Hormone-induced DNA damage response and repair mediated by cyclin D1 in breast and prostate cancer
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Gabriele Di Sante1, Agnese Di Rocco1, Claudia Pupo1, Mathew C. Casimiro1 and Richard G. Pestell1,2
1 Pennsylvania Cancer and Regenerative Medicine Research Center, Baruch S. Blumberg Institute, Pennsylvania Biotechnology Center, PA, USA
2 Lee Kong Chian School of Medicine, Nanyang Technological University, Singapore
Richard G. Pestell, email:
Keywords: cyclin D1, DNA damage, hormones, genomic instability, DNA repair
Received: December 21, 2016 Accepted: June 26, 2017 Published: July 20, 2017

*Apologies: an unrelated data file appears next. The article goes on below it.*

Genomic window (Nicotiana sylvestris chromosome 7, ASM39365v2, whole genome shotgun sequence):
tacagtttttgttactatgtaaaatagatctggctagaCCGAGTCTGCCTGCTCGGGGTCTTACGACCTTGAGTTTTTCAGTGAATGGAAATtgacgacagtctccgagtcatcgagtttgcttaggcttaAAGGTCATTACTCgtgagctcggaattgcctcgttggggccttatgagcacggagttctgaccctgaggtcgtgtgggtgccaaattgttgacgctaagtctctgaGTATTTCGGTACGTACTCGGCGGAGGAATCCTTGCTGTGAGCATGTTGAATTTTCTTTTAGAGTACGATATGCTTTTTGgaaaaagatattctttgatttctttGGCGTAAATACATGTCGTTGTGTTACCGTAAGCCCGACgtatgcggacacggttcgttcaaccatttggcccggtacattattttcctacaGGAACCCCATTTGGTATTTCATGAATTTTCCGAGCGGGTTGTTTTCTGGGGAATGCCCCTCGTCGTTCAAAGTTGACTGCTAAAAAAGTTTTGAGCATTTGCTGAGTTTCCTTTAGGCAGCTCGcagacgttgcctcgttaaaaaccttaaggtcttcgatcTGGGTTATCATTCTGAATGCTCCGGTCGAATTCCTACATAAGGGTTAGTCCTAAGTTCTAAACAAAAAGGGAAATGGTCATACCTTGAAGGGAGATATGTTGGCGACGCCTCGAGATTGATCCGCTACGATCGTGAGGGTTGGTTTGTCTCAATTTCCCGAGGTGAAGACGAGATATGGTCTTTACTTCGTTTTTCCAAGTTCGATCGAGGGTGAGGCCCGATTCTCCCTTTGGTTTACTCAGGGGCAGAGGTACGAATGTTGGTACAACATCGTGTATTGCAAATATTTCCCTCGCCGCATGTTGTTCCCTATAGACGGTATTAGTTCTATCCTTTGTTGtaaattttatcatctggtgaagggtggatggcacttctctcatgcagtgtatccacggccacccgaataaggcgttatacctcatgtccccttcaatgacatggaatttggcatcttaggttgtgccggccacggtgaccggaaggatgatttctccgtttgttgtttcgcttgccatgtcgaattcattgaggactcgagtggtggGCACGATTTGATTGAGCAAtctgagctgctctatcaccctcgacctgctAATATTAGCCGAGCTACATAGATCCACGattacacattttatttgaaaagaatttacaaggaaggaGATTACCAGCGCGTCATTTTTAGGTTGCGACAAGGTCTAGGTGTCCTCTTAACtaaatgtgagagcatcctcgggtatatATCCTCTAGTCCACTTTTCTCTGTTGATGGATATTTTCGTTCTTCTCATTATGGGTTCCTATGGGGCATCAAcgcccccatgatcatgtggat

Cell cycle control proteins govern events that leads to the production of two identical daughter cells. Distinct sequential temporal phases, Gap 1 (G1), Gap 0 (G0), Synthesis (S), Gap 2 (G2) and Mitosis (M) are negotiated through a series of check points during which the favorability of the local cellular environment is assessed, prior to replicating DNA . Cyclin D1 has been characterized as a key regulatory subunit of the holoenzyme that promotes the G1/S-phase transition through phosphorylating the pRB protein. Cyclin D1 overexpression is considered a driving force in several types of cancers and cdk inhibitors are being used effectively in the clinic for treatment of ERα+ breast cancer [1, 2]. Genomic DNA is assaulted by damaging ionizing radiation, chemical carcinogens, and reactive oxygen species (ROS) which are generated by cellular metabolism. Furthermore, specific hormones including estrogens [3, 4] and androgens  govern pathways that damage DNA. Defects in the DNA Damage Response (DDR) pathway can lead to genomic instability and cancer. Evidence is emerging that cyclin D1 bind proteins involved in DNA repair including BRCA1 , RAD51 , BRCA2  and is involved in the DNA damage and DNA repair processes [7, 8]. Because the repair of damaged DNA appears to be an important and unexpected role for cyclin D1, and inhibitors of cyclin D1-dependent kinase activity are being used in the clinic, the latest findings on the role of cyclin D1 in mediating the DDR including the DDR induced by the hormones estrogen  and androgen [10, 11] is reviewed.
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